League of Women Voters in Flint aims to encourage voter education and participation

FLINT, Michigan — Michigan’s Democratic presidential primary is a little over a month away, taking place on Tuesday, Feb. 27. It’s easy to get overwhelmed or confused by new names on the ballot, specific millages, and potential for misinformation.

The unbiased nonpartisan group, the League of Women Voters of the Flint Area was formed to help defend democracy and provide education and resources to help residents during elections. The national organization, League of Women Voters, founded in 1920, is a grassroots network and membership organization with over 750 leagues nationwide, including the local Flint chapter.

The local chapter is also turning 104 next month, as it came out of the suffrage organization. Their goal is to empower citizens to actively participate in the improvement of their communities, and to encourage informed participation in government. The volunteer-run organization services three counties: Genesee, Lapeer, and Tuscola. 

Pegge Adams is the past president of the Flint Area League of Women Voters and is the current coordinator for the student voter engagement project. Adams says the group does informational presentations and tabling at a variety of community events throughout the community.

On Friday, Jan. 26 at 10 a.m., the League will be at Davison Senior Center, and on Saturday, Jan. 27 at 1 p.m. the League will be at the Flint Development Center. On Tuesday, Feb. 6, they will be at Krapohl Senior Center in Mount Morris at 12:45 p.m.

Adams initially got involved with the chapter when a friend of hers mentioned the kind of work the organization did. She attended a few meetings, helped with the 100th-anniversary celebration, and then stepped up to take over the presidency for a two-year term. Adams says the particular cause is an important one to her.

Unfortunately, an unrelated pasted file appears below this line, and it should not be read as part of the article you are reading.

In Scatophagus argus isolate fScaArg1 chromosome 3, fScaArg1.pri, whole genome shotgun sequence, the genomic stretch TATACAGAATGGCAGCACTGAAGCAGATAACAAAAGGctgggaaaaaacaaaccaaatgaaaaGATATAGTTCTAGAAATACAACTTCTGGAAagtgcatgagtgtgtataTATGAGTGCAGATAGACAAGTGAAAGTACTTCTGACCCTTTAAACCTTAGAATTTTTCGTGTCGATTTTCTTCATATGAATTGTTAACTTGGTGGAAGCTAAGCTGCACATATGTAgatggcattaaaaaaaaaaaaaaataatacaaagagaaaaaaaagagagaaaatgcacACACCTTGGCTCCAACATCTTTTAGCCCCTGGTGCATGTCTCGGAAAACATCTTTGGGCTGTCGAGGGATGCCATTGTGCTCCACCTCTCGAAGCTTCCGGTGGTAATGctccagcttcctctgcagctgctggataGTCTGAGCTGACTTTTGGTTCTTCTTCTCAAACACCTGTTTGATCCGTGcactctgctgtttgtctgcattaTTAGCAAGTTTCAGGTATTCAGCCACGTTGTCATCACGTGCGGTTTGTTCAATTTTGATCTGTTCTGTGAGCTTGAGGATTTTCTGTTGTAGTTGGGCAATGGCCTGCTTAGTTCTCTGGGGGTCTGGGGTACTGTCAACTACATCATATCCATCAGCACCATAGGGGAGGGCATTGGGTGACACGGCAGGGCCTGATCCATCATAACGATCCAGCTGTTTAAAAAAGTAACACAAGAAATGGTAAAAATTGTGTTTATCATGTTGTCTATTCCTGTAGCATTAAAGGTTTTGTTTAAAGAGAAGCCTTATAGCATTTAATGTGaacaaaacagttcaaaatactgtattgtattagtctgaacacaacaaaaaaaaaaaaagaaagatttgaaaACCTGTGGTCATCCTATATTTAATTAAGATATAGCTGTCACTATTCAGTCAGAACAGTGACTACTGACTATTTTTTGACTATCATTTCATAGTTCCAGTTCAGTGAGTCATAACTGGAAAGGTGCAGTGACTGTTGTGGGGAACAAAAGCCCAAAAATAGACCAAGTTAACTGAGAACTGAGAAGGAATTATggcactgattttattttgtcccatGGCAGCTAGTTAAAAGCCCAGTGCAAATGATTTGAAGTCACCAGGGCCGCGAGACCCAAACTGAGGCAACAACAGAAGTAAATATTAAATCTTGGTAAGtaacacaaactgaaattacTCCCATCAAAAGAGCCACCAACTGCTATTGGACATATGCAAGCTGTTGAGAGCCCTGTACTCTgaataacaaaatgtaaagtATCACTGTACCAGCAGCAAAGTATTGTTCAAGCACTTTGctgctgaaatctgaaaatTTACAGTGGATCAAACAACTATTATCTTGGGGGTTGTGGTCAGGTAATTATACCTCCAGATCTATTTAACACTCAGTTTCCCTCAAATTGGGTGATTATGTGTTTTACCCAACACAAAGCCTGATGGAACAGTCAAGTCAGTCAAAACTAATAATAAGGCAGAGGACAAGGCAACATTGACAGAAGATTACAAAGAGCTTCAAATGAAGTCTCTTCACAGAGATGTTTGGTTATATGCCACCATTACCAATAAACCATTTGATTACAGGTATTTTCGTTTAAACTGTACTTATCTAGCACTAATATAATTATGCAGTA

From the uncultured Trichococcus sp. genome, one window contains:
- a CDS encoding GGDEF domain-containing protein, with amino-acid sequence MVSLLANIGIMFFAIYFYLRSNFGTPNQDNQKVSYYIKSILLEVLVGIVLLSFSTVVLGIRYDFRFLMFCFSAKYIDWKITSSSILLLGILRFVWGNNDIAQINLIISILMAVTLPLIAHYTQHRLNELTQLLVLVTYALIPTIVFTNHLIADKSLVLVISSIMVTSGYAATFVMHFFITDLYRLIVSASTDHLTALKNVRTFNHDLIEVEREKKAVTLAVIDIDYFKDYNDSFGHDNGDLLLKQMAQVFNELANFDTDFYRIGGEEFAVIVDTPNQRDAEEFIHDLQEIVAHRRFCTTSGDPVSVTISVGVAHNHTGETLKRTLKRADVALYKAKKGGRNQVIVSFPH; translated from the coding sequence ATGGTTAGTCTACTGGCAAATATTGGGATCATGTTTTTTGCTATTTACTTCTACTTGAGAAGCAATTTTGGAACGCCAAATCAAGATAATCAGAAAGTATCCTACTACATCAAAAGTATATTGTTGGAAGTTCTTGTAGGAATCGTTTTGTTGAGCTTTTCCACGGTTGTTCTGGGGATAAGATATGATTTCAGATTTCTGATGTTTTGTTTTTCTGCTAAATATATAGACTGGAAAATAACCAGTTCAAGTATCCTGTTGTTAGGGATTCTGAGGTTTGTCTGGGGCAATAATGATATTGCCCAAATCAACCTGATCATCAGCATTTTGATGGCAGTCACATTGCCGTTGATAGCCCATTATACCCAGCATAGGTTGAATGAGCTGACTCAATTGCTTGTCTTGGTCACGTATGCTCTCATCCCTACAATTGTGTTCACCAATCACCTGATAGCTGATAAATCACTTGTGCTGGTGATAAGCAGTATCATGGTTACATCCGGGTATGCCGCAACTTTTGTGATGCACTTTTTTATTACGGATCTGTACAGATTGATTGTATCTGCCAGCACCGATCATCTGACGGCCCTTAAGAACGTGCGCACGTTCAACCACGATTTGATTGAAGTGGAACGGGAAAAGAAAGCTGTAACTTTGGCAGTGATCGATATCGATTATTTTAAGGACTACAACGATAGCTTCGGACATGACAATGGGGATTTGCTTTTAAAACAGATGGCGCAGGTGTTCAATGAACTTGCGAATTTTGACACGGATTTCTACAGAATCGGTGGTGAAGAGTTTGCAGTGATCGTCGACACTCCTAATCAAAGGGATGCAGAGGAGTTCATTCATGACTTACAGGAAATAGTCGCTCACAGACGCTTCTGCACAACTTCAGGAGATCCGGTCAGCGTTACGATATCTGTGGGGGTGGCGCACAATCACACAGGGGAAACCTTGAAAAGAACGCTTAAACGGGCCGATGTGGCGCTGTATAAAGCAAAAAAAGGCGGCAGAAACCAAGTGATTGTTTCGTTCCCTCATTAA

“Everything comes down to voter rights,” she says. “Everything that is an influence in our world, whether it’s a big thing like the climate, or a small thing like a local ordinance, your ability to weigh in – in terms of selecting people to represent you on some very important decisions that can affect your life is just critical. That’s the core of what democracy is.”

Saturday’s free presentation at the Flint Development Center will last about an hour, discussing the recent Prop 2 of 2022 ballot changes in the legislature, and informing the public.

Some changes that will be in effect for the 2024 elections include early voting, a permanent mail ballot list, improvements to absentee voting, election integrity, and voter ID. Attendees can get help registered to vote as well if they bring their ID and the last four digits of their social security number. 

“There are a lot of ins and outs and questions that people might have, so we want to make sure the public is informed so they can take full advantage of the new rights that they have,” says Adams. 

Adams and other members of the League are hoping to see more voter participation and excitement in the younger generations. That’s why they started the Genesee County Student Voter Engagement Coalition, which includes representatives from several local colleges and state organizations.

They also provide outreach to local high schools as well, informing students about primary elections and how to vote in them. 

“We need to cultivate a whole new tier of leaders in the younger age groups,” Adams says. “A lot of us have gotten kind of up in years, and we’re still trying to do the good fight. We need to make sure young folks are educated on what’s gone before, what the stakes are, and how to move forward in terms of making sure that our democracy works for everyone.”

Adams encourages those who are feeling lost, overwhelmed, or skeptical to vote because they feel they might just mess things up, to be diligent. In today’s day and age, misinformation and political scams are abundant. 

“Trying to be informed is tricky and it’s getting trickier with the AI stuff and who you can trust,” says Adams. “We do talk about some things that can be referenced, you can look up things like Congressional records, and you become informed.”

Those interested in learning more about the organization or becoming a member can visit their website. Volunteers can help with voter registration, and candidate forums, distribute the voter guide, staff a table at community events, help with email management, newsletters, and publicity, or help coordinate events.
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Read more articles by Sarah Spohn.